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Toward Zero-Energy Buildings: Kevin Surace, Serious Materials (Part 3)

Posted on Friday, May 29th 2009

SM: What was the purpose of starting Air Communications?

KS: In 1992 I met some people and came up with a business plan to start Air Communications as a wide area wireless device company. You could surf the web and recieve a fax with a little dial-up phone called an Air Communicator. It was bigger than our phones are today, but not too bad. We raised a total of $16 million, $5 million of which was in the first round.

We had the first reliable cellular data phone you could have, and it included fax. I ran the company and also coded and designed software at night. We had good customers, and we got it to $750,000 a year in revenues. We were probably 10-15 years too early. That technology finally took off about four or five years ago. We had a great company and a great team, but I was a terrible CEO.

SM: Why were you a bad CEO?

KS: I didn’t have the experience. I chose my board members poorly. I didn’t have the strength, age or experience to control that. I chose very smart people, but if you are going to have type A personalities you better know how to manage them, keep them focused, and keep them loving each other. I didn’t have that experience, so there were conflicts in places there should not have been. I had board members coming in and telling staff members what to do without informing me.

SM: I think it is a function of seeing the problems before. This is the time when it is helpful to have other trustworthy people around who can guide you.

KS: A first-time CEO, especially a young one, really needs mentors. I did not have that. I had a mess. About two years into the company we had orders on the books, product shipping, and money was a little tight because we had less than $1 million left, but there were only eight people in the company and we made 50 points in margin on each order. We were not in bad shape. The board got so frustrated with each other that one morning I came in and there was someone sitting in my office.

I said, “Who the hell are you?” and he answered, “Who the hell are you?” Turns out some of the board members voted and decided to do an orderly shutdown, and he was the orderly shutdown guy. We talked, and I got to know him and his shutdown team. They were in no hurry because there was money in the bank and we were shipping product. I started to convince them that it did not make sense to shut it down, so much so that they started to look at me and say, “Normally when we come into these things you are under water by $1 million and have no sales with people suing you. You are running an orderly business here, I don’t understand!”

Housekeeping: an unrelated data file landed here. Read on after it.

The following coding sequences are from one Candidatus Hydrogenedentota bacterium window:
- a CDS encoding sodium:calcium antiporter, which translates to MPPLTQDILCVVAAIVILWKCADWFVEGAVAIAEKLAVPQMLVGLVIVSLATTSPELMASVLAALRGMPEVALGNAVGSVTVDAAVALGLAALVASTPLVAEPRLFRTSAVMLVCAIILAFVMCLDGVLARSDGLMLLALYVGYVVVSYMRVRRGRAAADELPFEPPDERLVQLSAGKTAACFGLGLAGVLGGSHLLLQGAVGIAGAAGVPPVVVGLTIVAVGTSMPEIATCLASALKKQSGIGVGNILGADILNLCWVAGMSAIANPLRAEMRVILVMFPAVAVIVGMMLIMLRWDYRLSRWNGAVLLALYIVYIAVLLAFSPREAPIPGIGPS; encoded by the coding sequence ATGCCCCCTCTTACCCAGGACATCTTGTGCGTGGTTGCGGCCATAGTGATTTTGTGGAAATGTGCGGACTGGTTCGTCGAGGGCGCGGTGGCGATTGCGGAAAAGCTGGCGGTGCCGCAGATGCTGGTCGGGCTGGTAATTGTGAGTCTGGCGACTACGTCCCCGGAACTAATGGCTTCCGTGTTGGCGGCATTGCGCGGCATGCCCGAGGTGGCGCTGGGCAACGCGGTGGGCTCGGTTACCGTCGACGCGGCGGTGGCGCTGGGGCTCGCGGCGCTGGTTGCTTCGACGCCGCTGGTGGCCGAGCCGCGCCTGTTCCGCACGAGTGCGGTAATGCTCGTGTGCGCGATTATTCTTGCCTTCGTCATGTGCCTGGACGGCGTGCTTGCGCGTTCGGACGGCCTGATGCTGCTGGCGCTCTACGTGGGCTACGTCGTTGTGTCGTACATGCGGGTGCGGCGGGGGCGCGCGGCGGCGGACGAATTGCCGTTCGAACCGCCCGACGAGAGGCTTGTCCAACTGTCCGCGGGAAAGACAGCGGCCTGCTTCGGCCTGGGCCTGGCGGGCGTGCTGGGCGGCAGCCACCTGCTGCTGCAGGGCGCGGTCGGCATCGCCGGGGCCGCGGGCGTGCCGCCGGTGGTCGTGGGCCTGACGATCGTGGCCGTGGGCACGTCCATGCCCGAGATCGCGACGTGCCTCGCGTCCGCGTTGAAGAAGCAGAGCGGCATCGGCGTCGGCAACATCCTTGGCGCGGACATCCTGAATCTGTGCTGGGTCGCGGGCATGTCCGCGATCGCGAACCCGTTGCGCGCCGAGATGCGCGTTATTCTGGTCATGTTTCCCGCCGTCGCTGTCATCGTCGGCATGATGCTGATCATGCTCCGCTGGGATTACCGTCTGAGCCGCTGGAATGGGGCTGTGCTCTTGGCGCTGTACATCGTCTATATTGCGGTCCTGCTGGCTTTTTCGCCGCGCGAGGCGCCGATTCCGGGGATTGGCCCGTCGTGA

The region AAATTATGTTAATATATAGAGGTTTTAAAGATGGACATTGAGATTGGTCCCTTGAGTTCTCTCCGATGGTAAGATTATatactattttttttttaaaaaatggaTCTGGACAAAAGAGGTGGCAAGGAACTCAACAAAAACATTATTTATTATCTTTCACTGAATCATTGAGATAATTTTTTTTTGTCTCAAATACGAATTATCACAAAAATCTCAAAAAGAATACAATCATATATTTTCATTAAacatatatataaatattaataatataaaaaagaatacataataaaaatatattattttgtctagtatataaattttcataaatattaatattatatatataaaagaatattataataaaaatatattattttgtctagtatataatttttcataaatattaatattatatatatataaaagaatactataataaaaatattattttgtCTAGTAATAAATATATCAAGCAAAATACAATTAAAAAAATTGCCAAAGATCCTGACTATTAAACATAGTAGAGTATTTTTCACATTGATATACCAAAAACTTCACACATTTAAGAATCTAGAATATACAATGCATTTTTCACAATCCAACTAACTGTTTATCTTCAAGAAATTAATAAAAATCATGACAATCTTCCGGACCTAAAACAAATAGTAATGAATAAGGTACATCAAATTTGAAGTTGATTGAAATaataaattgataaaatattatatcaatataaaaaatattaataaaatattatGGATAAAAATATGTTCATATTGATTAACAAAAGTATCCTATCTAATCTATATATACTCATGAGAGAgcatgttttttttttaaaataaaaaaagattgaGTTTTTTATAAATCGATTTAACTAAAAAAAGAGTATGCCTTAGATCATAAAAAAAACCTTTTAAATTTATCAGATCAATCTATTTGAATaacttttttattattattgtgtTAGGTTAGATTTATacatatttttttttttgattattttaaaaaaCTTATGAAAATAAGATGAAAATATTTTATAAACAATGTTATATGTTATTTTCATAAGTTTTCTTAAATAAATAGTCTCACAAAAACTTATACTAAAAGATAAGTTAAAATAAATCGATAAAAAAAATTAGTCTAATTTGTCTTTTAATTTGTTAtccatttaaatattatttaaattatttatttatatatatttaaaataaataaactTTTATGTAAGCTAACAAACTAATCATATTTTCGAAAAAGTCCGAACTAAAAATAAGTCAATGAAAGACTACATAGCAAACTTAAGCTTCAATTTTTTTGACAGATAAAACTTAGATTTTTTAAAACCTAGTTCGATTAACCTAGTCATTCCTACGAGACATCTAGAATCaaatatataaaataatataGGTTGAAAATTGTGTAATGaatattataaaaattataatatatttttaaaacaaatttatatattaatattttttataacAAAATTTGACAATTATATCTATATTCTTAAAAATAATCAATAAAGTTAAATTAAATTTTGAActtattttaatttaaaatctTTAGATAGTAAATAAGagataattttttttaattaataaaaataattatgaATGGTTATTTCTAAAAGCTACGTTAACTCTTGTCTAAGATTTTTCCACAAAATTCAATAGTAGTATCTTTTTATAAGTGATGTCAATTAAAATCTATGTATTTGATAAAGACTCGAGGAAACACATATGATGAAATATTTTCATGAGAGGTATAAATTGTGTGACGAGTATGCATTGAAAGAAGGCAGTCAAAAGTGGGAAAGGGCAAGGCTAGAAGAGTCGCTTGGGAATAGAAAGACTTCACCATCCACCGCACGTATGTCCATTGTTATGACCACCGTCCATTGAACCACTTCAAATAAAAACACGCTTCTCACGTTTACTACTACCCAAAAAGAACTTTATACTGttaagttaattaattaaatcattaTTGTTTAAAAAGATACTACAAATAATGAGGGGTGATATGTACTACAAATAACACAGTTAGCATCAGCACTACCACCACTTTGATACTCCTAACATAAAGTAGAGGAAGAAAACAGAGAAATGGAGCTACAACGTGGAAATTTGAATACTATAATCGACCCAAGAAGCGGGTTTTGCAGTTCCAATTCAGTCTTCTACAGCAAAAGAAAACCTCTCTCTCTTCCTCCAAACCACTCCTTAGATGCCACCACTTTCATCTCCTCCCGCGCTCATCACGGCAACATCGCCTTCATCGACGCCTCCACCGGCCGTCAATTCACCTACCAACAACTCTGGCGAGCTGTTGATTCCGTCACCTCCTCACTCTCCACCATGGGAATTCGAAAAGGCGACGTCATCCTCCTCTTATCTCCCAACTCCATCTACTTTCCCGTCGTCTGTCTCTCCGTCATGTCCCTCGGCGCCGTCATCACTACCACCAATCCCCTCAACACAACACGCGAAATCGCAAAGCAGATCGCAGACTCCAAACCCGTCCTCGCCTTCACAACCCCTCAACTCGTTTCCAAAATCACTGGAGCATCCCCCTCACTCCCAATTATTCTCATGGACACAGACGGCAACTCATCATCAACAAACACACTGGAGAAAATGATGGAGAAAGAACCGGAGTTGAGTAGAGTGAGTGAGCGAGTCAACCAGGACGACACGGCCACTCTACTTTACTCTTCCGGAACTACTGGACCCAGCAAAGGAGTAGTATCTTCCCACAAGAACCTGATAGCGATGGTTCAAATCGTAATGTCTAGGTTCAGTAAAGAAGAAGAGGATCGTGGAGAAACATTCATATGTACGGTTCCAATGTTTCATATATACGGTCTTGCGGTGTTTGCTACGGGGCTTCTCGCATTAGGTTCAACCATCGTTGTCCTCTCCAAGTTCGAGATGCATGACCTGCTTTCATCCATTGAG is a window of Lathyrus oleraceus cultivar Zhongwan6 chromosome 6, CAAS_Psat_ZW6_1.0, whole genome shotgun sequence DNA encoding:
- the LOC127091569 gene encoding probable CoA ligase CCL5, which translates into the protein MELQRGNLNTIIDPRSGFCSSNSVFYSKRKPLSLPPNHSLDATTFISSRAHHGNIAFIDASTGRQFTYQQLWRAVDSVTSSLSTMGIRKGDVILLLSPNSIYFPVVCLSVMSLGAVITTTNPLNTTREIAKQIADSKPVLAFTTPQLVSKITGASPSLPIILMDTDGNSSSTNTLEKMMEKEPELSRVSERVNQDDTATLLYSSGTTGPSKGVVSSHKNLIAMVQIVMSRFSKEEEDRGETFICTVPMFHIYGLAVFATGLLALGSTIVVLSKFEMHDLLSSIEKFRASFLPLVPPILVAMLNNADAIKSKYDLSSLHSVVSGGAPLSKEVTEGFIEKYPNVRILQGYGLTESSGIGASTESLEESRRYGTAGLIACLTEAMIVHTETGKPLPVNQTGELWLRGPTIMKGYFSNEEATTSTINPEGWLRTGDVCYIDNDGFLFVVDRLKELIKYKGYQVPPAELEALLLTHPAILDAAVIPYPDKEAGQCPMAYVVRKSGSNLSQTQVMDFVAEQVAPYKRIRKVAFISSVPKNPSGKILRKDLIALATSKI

I gave him some background and then proposed that I raise another round. The shutdown team said, “If you raise another round, then the new board can throw us out and we’ll go home”, so I went and got all of the other board members to come in with exception of the one who was problematic. I got a new lead and I threw out the other board member. The guys who were there to shut it down went home. That was a very unique turnaround story, but it was a great lesson. We went another three years with that company.

That board felt I was too young and decided to bring in someone. They were right, too. One of their friends came in to run the company, and I liked him. He had never raised a cent in his life but he was a good guy. He was a good mentor for a number of things. When it came time to raise money he just could not sell. He did not understand our business and could never really explain the technology, thus he gained no traction with VCs.

We started getting down to the short strokes again and had very little money left. I told the CEO that I felt I needed to go raise the money, and he told me that if I did he would fire me. I brought someone to the table and had $1 million in one week. I brought an early term sheet to the CEO, and the next morning I was fired. Two weeks later they laid everyone off, and the board fired the CEO. They kept a skeleton crew and brought me back as a consultant to keep the thing going, but I got to do whatever I wanted as well.

This segment is part 3 in the series : Toward Zero-Energy Buildings: Kevin Surace, Serious Materials
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